AKRON, Ohio -- Tiger Woods was in the rough, 167 yards from the ninth hole. Josh Stuber was behind the clubhouse, unloading a stack of crunchy cream pies.
The world's No. 1 golfer and a member of Firestone's kitchen staff were unwittingly linked Friday at the Bridgestone Invitational when Woods hit a 9-iron that sailed over the green, bounced onto the roof and landed on the other side, leading to a a chaotic search and ending nearly an hour later with a small measure of normalcy.
Woods was atop the leaderboard again.
"I've certainly never seen or experienced anything like that," he said. "I've never even heard of anything like that."
Woods opened with four straight birdies and shot a 6-under 64 to take a one-shot lead over Davis Love III in the $7.5 million World Golf Championship, halfway home to his fourth consecutive victory on the PGA Tour.
What made this steamy afternoon at Firestone South so memorable was his only bogey on his final hole.
He hit a 9-iron shot that jumped out of the clump of grass and was headed toward the flag until it kept going -- and going -- all the way over the grandstand, off the cement path, over fans drinking beer in the balcony and onto the roof.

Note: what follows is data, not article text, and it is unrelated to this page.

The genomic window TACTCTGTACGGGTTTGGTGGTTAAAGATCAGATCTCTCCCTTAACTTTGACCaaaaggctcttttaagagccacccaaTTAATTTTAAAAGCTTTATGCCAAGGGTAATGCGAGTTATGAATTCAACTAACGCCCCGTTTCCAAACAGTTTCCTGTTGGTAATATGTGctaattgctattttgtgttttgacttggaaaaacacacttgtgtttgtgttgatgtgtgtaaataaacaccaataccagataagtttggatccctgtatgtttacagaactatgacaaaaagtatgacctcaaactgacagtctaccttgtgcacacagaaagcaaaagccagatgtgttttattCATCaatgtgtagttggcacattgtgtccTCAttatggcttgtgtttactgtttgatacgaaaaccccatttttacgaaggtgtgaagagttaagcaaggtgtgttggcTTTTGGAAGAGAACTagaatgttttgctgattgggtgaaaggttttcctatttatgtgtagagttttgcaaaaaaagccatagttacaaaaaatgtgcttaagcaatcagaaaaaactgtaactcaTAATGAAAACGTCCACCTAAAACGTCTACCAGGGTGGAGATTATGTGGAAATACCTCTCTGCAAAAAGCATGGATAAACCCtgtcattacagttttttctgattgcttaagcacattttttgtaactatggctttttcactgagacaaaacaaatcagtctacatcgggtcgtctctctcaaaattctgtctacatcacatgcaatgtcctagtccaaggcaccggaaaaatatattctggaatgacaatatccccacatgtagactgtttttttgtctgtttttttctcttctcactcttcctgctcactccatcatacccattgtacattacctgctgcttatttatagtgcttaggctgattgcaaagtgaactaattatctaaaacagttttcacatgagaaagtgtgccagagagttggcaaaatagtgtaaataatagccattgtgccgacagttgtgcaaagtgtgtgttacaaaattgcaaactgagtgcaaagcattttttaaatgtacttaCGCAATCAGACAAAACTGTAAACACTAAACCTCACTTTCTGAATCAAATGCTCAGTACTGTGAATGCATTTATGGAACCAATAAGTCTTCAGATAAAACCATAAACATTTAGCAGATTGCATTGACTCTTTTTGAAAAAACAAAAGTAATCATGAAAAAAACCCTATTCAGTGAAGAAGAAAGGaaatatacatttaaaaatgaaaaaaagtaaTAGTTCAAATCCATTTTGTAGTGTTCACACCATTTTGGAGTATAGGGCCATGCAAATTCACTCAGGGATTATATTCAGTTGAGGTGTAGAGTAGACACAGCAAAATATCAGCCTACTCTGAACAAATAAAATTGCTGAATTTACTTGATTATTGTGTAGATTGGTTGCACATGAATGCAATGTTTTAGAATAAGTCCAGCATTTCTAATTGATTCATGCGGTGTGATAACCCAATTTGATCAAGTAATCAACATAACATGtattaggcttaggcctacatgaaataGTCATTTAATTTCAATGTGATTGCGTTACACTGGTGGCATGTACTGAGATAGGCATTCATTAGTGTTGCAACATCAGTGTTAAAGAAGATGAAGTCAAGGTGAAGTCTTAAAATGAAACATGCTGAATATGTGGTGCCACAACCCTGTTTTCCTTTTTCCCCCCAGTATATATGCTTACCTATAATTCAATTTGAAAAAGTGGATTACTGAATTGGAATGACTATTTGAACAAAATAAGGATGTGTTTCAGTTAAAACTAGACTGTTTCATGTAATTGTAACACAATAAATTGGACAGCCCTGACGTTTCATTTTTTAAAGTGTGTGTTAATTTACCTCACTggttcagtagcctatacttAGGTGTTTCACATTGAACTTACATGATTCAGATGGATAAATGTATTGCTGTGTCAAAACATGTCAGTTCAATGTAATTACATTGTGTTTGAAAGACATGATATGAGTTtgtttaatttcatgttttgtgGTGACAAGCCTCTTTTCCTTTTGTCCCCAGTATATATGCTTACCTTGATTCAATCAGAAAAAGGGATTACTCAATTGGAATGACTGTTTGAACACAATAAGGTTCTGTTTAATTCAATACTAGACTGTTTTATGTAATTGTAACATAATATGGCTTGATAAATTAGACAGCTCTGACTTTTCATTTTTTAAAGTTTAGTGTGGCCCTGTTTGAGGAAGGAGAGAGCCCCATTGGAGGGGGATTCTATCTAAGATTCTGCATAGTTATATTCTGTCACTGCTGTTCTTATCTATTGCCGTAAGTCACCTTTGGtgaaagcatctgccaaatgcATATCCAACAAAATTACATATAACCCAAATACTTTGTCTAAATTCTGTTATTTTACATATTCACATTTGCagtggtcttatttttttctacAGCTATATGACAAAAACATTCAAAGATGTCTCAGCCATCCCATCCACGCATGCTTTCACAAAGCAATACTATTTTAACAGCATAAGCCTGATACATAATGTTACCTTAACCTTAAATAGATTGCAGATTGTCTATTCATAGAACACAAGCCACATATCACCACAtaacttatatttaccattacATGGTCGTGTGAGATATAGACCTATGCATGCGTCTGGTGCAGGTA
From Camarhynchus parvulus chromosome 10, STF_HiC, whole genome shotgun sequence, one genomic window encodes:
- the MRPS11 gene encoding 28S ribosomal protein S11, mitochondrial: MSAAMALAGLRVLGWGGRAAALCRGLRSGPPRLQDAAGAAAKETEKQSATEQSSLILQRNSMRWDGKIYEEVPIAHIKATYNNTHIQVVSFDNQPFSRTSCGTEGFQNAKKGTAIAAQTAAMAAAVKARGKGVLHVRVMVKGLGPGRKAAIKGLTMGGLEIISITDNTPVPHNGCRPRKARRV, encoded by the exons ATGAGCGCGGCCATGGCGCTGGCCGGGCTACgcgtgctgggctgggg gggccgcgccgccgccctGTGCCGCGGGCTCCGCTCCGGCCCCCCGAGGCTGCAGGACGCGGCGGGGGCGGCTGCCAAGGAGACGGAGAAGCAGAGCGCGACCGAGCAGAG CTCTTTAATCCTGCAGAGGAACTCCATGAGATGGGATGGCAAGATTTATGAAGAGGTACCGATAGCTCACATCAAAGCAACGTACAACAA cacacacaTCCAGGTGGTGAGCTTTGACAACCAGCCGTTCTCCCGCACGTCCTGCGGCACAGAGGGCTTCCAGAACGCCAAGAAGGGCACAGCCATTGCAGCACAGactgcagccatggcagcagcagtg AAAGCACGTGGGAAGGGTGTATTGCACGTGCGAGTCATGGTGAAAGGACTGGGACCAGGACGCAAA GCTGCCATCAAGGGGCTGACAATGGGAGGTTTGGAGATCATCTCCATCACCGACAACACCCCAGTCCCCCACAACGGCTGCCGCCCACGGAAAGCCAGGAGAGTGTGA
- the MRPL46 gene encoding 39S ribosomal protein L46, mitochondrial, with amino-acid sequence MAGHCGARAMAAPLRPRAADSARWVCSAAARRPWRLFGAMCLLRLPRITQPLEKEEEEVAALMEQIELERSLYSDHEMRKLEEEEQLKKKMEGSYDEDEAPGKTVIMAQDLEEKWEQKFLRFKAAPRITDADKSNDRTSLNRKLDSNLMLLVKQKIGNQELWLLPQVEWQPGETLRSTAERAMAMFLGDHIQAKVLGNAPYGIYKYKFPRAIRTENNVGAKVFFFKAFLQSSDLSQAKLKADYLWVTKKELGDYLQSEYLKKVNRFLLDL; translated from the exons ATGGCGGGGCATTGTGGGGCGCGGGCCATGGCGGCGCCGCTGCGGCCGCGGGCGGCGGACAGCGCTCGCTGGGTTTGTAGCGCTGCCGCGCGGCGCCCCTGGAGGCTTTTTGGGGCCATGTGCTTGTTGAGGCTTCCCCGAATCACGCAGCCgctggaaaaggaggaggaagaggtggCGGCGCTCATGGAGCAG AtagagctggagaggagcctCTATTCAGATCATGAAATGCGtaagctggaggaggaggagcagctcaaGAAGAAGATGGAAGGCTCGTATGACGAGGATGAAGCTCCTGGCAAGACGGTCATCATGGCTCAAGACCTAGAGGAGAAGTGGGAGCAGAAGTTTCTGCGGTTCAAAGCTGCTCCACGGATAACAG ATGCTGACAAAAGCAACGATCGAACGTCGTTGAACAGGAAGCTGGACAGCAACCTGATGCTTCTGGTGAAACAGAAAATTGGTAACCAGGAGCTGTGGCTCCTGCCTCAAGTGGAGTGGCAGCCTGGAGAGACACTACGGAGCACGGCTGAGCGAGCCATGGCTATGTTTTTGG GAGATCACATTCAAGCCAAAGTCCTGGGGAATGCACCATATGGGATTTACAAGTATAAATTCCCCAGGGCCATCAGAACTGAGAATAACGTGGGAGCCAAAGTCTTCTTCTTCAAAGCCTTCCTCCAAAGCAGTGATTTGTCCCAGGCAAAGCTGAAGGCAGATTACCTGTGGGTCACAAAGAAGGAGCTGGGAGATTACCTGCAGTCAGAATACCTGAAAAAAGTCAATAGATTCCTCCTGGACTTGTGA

No one knew where it went.
Moments later, Stuber was unloading his pies when a ball with a black swoosh rattled his golf cart.
"I said, 'Who's throwing golf balls at me?'" Stuber said.
He picked up the ball and set it in the cup holder of his cart, then drove off to a villa to set up a corporate party, no idea whose ball it was or how it got there.
"I went down to the lodge, and the next thing I know, everyone is looking for me," he said. "They said, 'You stole Tiger Woods' ball.'"
Stuber said he saw the Nike swoosh and One Platinum written in fine print on the ball.
"I didn't notice the TW," he said an hour after the round ended, holding the ball and turning it over to show something else that might have given him a clue -- TIGER stamped on the other side.
Woods has won his last three tournaments, two of them majors.